Featured Research

from universities, journals, and other organizations

Solving Sudokus: Coloring By Numbers

Date:
June 8, 2007
Source:
American Mathematical Society
Summary:
In a recent article, mathematicians explain the use of tools from the branch of mathematics called graph theory to systematically analyze Sudoku puzzles. They also find that analyzing Sudokus leads to some unsolved problems in graph theory.

Have you ever been trying to solve a Sudoku puzzle and been gripped by a sinking feeling that maybe you were stuck with a lemon? That maybe the puzzle you are struggling with actually has no solution at all? And, if you do find a solution, how can you be sure it's the only one? What if half an hour ago you had written 5 instead of 3---would you then have gone down a path to a completely different solution?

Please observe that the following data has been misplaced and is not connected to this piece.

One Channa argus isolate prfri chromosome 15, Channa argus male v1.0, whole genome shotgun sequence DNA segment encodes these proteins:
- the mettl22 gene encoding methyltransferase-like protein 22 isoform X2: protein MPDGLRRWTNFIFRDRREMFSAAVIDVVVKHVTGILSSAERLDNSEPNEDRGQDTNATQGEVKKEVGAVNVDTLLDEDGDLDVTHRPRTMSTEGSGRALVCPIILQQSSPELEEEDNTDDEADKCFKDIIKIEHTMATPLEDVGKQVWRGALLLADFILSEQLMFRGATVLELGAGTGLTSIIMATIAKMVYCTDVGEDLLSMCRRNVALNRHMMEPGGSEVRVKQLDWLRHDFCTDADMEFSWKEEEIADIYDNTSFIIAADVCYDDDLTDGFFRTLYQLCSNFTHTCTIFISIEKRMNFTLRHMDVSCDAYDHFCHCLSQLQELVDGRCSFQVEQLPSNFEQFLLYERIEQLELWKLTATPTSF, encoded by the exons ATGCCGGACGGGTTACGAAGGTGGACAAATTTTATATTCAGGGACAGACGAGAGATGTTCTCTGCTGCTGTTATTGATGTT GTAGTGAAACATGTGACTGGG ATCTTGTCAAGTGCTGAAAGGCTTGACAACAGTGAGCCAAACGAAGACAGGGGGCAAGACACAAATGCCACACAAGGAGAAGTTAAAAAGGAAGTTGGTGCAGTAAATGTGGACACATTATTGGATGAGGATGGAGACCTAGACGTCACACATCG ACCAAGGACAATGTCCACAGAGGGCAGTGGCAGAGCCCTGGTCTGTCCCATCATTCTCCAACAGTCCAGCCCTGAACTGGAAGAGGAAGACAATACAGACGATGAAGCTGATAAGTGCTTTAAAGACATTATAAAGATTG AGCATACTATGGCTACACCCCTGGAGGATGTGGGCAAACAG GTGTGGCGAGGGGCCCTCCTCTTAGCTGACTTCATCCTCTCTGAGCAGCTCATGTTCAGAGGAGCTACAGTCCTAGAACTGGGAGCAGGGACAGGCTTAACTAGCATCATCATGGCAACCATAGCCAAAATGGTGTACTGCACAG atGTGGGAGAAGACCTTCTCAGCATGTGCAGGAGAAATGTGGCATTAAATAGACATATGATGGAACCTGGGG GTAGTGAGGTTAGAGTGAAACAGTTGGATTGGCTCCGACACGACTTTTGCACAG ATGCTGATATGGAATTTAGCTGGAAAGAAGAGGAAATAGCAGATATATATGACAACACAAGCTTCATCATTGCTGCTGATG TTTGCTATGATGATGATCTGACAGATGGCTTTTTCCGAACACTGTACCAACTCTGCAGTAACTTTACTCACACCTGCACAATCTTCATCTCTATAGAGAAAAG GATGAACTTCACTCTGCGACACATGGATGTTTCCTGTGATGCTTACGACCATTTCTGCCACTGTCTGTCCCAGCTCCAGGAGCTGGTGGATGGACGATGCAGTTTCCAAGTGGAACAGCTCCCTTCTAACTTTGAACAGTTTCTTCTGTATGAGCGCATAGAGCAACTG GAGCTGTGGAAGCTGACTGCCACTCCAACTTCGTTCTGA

These questions and others are explored in the article "Sudoku Squares and Chromatic Polynomials", by Agnes M. Herzberg and M. Ram Murty, which appears in the June/July 2007 issue of the Notices of the AMS. The authors use tools from the branch of mathematics called graph theory to systematically analyze Sudoku puzzles. They also find that analyzing Sudokus leads to some unsolved problems in graph theory.

In this context, a "graph" is a collection of nodes connected by line segments (this object is also sometimes called a "network"). We can think of the 81 squares in a Sudoku puzzle as 81 nodes in a graph. We will also represent each of the numbers one through nine by a different color. In a Sudoku graph, two nodes are connected by a line segment if the two squares they represent are in the same row, column, or 3 by 3 subgrid. Since no row, column, or 3 by 3 subgrid can contain more than one instance of each number, the graph will have no connected nodes of the same color. (For example, suppose we represent 1 with red. Two red nodes connected with a line segment would mean a row, column, or 3 by 3 subgrid had two 1's in it, which is forbidden in Sudoku.)